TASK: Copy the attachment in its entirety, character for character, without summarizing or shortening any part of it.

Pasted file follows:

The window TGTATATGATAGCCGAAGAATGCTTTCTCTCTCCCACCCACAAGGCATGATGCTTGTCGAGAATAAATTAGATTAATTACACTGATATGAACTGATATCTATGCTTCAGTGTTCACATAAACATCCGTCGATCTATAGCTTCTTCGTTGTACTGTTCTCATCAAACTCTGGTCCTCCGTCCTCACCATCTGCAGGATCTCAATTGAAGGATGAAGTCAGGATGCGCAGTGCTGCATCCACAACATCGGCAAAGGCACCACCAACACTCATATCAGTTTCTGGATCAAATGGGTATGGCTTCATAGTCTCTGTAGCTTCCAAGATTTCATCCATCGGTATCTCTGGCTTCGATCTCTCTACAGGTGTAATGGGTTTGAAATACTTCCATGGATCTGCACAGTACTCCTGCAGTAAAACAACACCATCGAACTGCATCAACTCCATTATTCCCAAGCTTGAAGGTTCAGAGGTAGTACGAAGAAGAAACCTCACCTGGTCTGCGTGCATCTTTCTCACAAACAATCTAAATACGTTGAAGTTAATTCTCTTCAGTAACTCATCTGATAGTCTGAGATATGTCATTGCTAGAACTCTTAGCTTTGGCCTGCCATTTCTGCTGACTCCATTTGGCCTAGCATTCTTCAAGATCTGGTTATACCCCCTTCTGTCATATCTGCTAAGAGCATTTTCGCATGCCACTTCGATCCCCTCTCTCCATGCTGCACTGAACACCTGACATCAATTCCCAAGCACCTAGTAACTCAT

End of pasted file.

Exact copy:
The window TGTATATGATAGCCGAAGAATGCTTTCTCTCTCCCACCCACAAGGCATGATGCTTGTCGAGAATAAATTAGATTAATTACACTGATATGAACTGATATCTATGCTTCAGTGTTCACATAAACATCCGTCGATCTATAGCTTCTTCGTTGTACTGTTCTCATCAAACTCTGGTCCTCCGTCCTCACCATCTGCAGGATCTCAATTGAAGGATGAAGTCAGGATGCGCAGTGCTGCATCCACAACATCGGCAAAGGCACCACCAACACTCATATCAGTTTCTGGATCAAATGGGTATGGCTTCATAGTCTCTGTAGCTTCCAAGATTTCATCCATCGGTATCTCTGGCTTCGATCTCTCTACAGGTGTAATGGGTTTGAAATACTTCCATGGATCTGCACAGTACTCCTGCAGTAAAACAACACCATCGAACTGCATCAACTCCATTATTCCCAAGCTTGAAGGTTCAGAGGTAGTACGAAGAAGAAACCTCACCTGGTCTGCGTGCATCTTTCTCACAAACAATCTAAATACGTTGAAGTTAATTCTCTTCAGTAACTCATCTGATAGTCTGAGATATGTCATTGCTAGAACTCTTAGCTTTGGCCTGCCATTTCTGCTGACTCCATTTGGCCTAGCATTCTTCAAGATCTGGTTATACCCCCTTCTGTCATATCTGCTAAGAGCATTTTCGCATGCCACTTCGATCCCCTCTCTCCATGCTGCACTGAACACCTGACATCAATTCCCAAGCACCTAGTAACTCAT